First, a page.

investor commandments

By Emily Zulz, ThinkAdvisor

Investor misbehavior: It’s the scurvy of the financial services industry. So suggested Daniel Crosby, the psychologist and behavioral finance expert who recently co-authored Personal Benchmark. It took over 500 years for the official cure for scurvy, Vitamin C, to be established — despite the fact that cures were discovered time and time again throughout history. Citrus fruit was known to cure the sick when the Crusaders frequently suffered from the disease during the expedition of Vasco da Gama. Years later French explorer Jacques Carter used natives’ knowledge of boiling cedar needles containing Vitamin C to make a tea to save his men dying from scurvy — and yet the direct evidence of Vitamin C as the cure wasn’t established until the 1930s.

“Something similar is afoot in financial services today,” said Crosby, who is also president of IncBlot Behavioral Finance. “We now know that some of the greatest good that an advisor can do is hold the hands of their clients, to manage their behavior.” As evidence, Crosby pointed to how the market over the last 30 years has returned 11.1% a year while the average investor has held onto less than 4% “because of their bad behavior”.

Crosby said a recent study showed that 77% of financial advisors are talking about behavioral finance concepts — and yet investor misbehavior continues. In an attempt to cure what ails the financial services industry, Crosby provided ways investors should manage their behavior  in the form of 10 commandments:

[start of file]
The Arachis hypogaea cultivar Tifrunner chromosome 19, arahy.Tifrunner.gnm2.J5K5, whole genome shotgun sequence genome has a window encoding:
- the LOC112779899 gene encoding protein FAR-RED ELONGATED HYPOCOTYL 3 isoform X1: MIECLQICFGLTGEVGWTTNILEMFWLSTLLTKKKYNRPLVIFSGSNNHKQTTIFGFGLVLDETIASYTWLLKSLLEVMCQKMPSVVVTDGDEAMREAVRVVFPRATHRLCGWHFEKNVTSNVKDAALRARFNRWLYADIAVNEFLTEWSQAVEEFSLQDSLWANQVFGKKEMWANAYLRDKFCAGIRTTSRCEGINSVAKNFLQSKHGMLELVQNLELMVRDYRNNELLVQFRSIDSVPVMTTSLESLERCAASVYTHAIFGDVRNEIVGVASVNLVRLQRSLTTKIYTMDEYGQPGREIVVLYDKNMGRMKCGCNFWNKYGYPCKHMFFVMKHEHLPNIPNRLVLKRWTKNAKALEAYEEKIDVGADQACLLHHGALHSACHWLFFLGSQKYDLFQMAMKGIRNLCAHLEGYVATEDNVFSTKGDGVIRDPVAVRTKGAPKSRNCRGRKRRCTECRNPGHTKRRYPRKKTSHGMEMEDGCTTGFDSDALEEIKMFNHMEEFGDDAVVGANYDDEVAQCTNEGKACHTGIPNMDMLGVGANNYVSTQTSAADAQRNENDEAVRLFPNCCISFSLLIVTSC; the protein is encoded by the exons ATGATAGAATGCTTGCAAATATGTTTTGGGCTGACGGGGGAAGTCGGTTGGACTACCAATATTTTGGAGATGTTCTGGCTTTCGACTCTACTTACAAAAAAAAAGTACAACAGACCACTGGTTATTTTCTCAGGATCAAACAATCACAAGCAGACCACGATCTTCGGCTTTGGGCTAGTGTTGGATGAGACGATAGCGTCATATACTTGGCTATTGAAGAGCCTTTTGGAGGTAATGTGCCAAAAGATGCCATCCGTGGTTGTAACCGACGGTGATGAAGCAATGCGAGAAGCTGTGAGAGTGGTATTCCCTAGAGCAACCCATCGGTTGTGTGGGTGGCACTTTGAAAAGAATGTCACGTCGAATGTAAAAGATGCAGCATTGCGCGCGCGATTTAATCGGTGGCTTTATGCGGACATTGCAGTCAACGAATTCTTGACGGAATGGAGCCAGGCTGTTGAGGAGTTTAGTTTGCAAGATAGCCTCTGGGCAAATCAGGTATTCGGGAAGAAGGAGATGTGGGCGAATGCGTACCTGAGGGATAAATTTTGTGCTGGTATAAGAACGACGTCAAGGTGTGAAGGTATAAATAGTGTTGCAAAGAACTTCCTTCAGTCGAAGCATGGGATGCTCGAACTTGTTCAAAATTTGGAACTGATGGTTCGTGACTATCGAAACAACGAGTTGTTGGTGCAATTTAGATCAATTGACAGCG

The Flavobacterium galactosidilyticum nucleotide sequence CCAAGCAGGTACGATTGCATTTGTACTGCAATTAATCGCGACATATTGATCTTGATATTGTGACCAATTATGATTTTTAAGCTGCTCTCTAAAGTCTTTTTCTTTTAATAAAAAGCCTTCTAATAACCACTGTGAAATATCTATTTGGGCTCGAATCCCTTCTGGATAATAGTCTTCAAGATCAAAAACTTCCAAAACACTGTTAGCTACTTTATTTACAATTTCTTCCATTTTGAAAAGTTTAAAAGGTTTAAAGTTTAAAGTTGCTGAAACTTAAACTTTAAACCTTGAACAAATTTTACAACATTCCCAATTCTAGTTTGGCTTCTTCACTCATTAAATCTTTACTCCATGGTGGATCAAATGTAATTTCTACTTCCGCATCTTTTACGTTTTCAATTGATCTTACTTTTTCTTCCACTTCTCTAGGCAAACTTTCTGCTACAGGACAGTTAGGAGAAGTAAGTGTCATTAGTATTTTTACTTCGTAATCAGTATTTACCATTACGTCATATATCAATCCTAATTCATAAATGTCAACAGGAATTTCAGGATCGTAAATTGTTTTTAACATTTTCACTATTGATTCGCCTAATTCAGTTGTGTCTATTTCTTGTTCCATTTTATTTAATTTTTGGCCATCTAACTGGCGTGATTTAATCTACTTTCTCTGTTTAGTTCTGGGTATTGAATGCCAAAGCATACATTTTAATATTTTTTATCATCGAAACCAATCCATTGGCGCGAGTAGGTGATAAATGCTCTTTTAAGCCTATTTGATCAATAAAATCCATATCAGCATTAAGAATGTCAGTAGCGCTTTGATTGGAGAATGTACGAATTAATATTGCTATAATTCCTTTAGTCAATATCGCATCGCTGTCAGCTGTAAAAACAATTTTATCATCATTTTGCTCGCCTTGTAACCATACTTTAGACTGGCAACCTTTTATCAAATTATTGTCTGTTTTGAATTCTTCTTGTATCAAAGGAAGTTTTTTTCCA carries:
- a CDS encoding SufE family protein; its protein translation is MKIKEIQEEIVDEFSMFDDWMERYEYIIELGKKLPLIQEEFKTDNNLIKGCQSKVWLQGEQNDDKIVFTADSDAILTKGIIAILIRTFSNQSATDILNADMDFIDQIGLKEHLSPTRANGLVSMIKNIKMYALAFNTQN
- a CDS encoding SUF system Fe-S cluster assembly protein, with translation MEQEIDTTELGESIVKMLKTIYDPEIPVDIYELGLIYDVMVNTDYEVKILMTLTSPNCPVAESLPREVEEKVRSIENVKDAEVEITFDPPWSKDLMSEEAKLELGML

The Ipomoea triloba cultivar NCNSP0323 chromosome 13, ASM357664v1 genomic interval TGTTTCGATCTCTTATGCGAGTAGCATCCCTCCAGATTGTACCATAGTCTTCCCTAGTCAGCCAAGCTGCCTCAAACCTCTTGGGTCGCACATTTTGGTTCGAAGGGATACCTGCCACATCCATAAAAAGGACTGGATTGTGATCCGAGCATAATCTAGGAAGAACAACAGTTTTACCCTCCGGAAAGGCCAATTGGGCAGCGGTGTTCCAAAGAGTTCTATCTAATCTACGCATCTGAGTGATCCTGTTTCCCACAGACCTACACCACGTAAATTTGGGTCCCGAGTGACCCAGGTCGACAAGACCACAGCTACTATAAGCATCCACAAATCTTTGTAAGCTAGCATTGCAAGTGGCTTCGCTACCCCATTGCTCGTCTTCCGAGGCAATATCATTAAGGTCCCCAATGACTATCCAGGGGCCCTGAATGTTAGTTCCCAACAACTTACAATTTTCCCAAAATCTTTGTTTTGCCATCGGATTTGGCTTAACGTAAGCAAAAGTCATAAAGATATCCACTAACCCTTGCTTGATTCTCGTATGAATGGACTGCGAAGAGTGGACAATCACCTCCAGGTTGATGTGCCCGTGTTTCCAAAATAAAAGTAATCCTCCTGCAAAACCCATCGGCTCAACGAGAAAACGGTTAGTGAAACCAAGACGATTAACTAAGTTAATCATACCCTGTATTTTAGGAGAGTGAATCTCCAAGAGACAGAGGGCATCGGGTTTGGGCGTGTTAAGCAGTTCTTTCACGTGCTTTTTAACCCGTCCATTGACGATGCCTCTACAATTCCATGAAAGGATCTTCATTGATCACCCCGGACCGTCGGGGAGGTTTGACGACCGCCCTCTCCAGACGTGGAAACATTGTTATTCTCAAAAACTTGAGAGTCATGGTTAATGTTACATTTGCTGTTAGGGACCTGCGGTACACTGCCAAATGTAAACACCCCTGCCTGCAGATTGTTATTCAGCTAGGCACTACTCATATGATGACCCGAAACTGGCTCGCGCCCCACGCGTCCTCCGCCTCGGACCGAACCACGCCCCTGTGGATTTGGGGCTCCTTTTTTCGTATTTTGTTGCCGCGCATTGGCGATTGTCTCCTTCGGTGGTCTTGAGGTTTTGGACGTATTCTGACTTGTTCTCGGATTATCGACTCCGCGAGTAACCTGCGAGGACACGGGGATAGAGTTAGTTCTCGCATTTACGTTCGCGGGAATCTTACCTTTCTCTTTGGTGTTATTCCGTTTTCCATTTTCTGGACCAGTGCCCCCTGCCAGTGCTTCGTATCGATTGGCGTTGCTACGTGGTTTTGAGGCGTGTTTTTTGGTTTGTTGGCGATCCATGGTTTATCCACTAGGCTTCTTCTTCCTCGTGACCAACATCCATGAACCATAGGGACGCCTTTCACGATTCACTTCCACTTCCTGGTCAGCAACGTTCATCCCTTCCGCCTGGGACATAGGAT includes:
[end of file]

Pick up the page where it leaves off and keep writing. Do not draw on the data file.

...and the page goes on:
First Commandment: In all markets, up down and sideways, you control what matters most

Crosby said that most of the people he’s talked to that have failed to invest in their future haven’t done so because they feel helpless. “They feel rocked back-and-forth by volatility of capital markets,” he added. “They feel scared, they feel helpless, they feel afraid. They don’t understand that in all markets they control what matters most. That more important than all of this onslaught of information that they’re getting from financial news networks is managing their behavior.”

Second Commandment: Thou shall understand risk

Instead of the volatility-based notion of risk that everyone is familiar with, the idea of “risk” should be thought of in regards to behavioral finance and goals-based investing. “Risk is not a number,” he said. “Risk is not benchmark risk. Risk is not underperforming your golf buddy. Risk is the probability that you won’t have the money you need to do the things that matter most to you.” Even thinking of risk as volatility is a good thing, Crosby said.

Third Commandment: Start now, start again tomorrow and start again the next day

Mathematically, he added, this just makes sense. “If you’re trying to end up with $2 million in retirement, you’re greatly improving your chances of getting there by starting earlier,” Crosby said. “If you start at 22, you can give $6,000 a year. If you start 18 years later, you’re going to have to ramp that up pretty significantly.” But the other part of this is psychological, by forming and cementing habits in one’s mind. “If you can start saving, deferring, investing, being appropriately aggressive, whatever it is today, you are going to start to cement those behaviors for tomorrow,” Crosby said.

Fourth Commandment: Trouble is opportunity